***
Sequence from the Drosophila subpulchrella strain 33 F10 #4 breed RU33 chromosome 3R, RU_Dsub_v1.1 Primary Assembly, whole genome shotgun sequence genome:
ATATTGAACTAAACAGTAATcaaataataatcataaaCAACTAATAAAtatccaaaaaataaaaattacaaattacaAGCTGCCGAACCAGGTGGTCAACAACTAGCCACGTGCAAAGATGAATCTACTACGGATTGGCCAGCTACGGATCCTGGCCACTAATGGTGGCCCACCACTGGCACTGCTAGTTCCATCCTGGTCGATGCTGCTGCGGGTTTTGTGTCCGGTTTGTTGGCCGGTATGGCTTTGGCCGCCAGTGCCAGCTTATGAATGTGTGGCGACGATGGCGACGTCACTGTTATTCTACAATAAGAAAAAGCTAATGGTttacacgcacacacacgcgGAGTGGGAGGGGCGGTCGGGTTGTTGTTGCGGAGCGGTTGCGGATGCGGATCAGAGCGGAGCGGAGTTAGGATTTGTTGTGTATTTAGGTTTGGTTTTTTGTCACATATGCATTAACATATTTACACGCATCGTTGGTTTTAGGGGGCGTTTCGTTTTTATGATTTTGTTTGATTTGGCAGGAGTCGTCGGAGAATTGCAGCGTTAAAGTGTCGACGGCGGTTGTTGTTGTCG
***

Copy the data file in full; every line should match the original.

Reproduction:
Sequence from the Drosophila subpulchrella strain 33 F10 #4 breed RU33 chromosome 3R, RU_Dsub_v1.1 Primary Assembly, whole genome shotgun sequence genome:
ATATTGAACTAAACAGTAATcaaataataatcataaaCAACTAATAAAtatccaaaaaataaaaattacaaattacaAGCTGCCGAACCAGGTGGTCAACAACTAGCCACGTGCAAAGATGAATCTACTACGGATTGGCCAGCTACGGATCCTGGCCACTAATGGTGGCCCACCACTGGCACTGCTAGTTCCATCCTGGTCGATGCTGCTGCGGGTTTTGTGTCCGGTTTGTTGGCCGGTATGGCTTTGGCCGCCAGTGCCAGCTTATGAATGTGTGGCGACGATGGCGACGTCACTGTTATTCTACAATAAGAAAAAGCTAATGGTttacacgcacacacacgcgGAGTGGGAGGGGCGGTCGGGTTGTTGTTGCGGAGCGGTTGCGGATGCGGATCAGAGCGGAGCGGAGTTAGGATTTGTTGTGTATTTAGGTTTGGTTTTTTGTCACATATGCATTAACATATTTACACGCATCGTTGGTTTTAGGGGGCGTTTCGTTTTTATGATTTTGTTTGATTTGGCAGGAGTCGTCGGAGAATTGCAGCGTTAAAGTGTCGACGGCGGTTGTTGTTGTCG